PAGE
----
Place a decorative jar of bath salts on the edge of the tub to evoke a spa-like feeling and some decorative flower pedal soaps in a dish by the sink. According to US News, a subtle vanilla scent leaves a pleasant memory with your open house visitors and a single scent, rathern than a complex mixture of scents, has been shown to assist in decision-making by a Washington State Universtiy study.

Consider setting the dining room or kitchen table with bright red or deep pink placemats or tablecloth and contrasting floral or geometric napkins. Set with a mix of whimsical red and white plates for a romantic touch. Adding a few romantic touches needn’t cost very much. Simple thrift store finds may give your house that extra something that says “home” to a young couple just starting life together or empty-nesters wanting to re-capture those youthful feelings as they downsize.

If your colors are neutral, a simple red pillow on a sofa or the master bed or a coffeetable book with a red cover can give the atmosphere a lift. Red is an important feng shui color, so a touch of red in the south, southwest or northeast corners of a room or the home may generate feelings of happiness and joy. Give your kitchen a boost of healthful atmosphere with a simple bowl of heart-shaped red delicious apples or red bell peppers.

In any case, make sure not to overdo the decorations. Your understated additions should attract pleasant thoughts, not overwhelming ones. Your professional real estate agent can help you determine what works best in your market, so call today for a consultation.

Do I Need to Paint the Whole House White?

by Melissa Dierks

6 February, 2014

Paint the Whole House WhiteYou are getting ready to paint a home you know you will sell within a couple of years. Chances are, a helpful family member or friend reminds you that to sell, everything should be painted white. After all, a buyer needs a neutral “clean slate” to look at.

Just the thought of all those white walls and ceilings gives you the feeling of a fog machine at a rock concert, so what do you do? There are several options other than white or off-whites to give a room a neutral look. In fact, many times a little color is better than white.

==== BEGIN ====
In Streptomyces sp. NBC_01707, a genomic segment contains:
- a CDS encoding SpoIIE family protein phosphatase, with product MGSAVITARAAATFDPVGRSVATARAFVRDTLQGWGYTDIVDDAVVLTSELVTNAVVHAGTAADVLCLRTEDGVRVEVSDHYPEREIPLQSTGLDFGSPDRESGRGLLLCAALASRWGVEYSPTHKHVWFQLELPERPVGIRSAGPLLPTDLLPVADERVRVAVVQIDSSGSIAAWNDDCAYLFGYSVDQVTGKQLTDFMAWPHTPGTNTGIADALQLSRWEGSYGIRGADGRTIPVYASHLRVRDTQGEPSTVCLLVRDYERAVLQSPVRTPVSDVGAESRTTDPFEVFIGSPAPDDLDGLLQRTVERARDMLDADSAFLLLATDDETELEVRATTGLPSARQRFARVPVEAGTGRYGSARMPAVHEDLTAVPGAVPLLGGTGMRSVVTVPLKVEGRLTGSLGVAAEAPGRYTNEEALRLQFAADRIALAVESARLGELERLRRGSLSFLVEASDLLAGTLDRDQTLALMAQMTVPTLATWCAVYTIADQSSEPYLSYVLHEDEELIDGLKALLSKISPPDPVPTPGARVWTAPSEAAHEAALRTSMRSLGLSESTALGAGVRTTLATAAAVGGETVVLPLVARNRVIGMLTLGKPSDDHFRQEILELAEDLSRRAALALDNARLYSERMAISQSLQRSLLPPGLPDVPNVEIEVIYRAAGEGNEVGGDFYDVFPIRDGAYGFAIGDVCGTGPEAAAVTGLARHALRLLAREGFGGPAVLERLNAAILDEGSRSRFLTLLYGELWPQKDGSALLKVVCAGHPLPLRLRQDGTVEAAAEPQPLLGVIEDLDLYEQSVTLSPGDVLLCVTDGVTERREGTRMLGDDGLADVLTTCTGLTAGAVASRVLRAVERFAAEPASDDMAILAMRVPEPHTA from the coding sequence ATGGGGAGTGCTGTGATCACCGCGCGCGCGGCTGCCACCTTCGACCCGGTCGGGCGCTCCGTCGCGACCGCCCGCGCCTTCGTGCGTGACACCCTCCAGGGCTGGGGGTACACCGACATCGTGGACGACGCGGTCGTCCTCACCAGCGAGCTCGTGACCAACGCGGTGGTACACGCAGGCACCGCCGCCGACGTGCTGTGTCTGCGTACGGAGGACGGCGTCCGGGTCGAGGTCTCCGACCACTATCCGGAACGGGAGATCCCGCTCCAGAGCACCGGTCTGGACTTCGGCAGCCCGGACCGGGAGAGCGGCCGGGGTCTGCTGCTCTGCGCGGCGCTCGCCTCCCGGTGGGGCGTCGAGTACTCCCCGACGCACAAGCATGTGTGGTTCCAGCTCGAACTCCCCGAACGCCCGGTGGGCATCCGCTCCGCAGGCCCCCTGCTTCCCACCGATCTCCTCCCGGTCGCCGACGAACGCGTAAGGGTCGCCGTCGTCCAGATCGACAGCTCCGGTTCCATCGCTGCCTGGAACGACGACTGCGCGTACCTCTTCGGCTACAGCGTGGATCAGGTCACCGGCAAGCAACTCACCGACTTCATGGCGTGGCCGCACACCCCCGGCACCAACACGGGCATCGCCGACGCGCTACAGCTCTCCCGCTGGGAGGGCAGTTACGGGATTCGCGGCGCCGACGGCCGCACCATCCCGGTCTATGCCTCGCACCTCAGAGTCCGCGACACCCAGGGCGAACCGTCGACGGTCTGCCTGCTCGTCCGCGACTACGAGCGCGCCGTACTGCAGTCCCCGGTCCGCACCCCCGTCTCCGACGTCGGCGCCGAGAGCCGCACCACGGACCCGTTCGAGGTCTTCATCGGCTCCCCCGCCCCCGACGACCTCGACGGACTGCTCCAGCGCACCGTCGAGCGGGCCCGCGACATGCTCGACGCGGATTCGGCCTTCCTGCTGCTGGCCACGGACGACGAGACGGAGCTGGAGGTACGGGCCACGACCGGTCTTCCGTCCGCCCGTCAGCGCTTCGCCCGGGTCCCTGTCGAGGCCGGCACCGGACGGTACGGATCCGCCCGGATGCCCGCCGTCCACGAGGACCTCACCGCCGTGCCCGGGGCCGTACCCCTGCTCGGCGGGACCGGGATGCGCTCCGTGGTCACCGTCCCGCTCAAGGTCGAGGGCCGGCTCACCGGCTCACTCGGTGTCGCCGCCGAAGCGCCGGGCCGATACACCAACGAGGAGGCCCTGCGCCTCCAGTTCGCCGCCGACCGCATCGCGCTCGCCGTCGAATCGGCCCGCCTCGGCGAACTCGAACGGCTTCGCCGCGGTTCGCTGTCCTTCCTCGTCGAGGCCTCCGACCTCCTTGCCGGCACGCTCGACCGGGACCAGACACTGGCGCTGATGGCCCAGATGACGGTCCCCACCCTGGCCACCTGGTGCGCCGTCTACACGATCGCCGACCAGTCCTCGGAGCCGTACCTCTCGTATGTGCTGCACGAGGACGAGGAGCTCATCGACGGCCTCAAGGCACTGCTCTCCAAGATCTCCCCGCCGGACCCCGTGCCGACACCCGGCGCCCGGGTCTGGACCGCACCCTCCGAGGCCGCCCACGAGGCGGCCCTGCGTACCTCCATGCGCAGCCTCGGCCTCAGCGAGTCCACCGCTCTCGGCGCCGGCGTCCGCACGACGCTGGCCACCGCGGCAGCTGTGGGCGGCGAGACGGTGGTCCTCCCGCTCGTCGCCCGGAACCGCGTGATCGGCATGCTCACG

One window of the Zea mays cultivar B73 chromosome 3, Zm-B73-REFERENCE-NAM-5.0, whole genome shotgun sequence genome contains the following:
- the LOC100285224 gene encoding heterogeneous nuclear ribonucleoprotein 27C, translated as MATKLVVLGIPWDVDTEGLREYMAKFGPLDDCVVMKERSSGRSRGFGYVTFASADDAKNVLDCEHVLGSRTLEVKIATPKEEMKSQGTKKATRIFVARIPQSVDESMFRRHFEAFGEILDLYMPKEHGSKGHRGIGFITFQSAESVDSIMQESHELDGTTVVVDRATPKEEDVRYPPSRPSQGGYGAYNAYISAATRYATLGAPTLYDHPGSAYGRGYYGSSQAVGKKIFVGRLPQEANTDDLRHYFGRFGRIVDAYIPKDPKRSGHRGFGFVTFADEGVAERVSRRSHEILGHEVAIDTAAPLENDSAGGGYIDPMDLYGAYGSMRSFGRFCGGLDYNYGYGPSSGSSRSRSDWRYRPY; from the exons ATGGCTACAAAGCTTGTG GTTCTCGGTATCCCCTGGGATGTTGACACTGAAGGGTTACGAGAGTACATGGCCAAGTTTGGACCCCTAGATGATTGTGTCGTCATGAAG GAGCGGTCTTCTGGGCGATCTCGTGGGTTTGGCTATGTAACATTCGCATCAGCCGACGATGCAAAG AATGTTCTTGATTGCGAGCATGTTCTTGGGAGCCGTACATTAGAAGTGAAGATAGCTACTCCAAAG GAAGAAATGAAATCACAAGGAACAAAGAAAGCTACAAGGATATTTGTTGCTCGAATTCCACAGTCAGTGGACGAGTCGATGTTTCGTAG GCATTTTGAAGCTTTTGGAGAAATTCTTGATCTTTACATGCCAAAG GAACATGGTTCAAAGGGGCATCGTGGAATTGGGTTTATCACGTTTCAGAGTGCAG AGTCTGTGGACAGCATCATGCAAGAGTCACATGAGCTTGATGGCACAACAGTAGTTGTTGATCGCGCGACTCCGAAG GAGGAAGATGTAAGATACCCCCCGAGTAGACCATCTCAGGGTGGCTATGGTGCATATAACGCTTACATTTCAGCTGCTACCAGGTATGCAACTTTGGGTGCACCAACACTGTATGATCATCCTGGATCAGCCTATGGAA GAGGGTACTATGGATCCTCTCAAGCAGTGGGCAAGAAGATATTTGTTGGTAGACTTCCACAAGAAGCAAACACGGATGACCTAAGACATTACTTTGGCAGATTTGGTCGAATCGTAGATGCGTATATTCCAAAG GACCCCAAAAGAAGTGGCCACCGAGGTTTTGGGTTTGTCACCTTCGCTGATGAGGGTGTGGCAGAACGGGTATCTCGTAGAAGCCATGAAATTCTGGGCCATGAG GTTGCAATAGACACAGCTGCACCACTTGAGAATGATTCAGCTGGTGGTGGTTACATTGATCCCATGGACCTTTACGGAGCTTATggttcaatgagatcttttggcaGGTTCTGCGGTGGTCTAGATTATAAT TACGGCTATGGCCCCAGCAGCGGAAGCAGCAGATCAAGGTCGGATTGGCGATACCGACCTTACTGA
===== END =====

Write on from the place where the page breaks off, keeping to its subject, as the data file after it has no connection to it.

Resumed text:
Here’s why: White is not white is not white, meaning that there are dozens of variations on white that can make or break the look of your walls. Some whites reflect light more warmly or coolly than others do. If you choose the wrong white, your home will seem harsh and stark rather than warm and inviting. White also reveals flaws and cracks in drywall, shows up patches and nail holes and shows dust and dirt more easily than other neutral colors.

In addition to that, a 2004 survey conducted across seventeen countries revealed what white is the world’s least favorite color.

So, which colors should you use? Nature inspired neutrals include soft earth tones such as some warm reds, tans and browns, greens, and other muted tones. Coffee colors, ranging from light latte to deep mocha or espresso, are both popular and excellent complements to hardwood flooring and tile.

The same survey that put white at the least favorite, shows blue is the most popular color in the world. So, adding a pale sky blue can soften a stark room. Blue also lends a hint of sophistication and evokes feelings of summer days spent at the beach.

Similarly, sage and mossy greens add a hint of a cool forest and gives walls a calm, soothing and stress-free quality.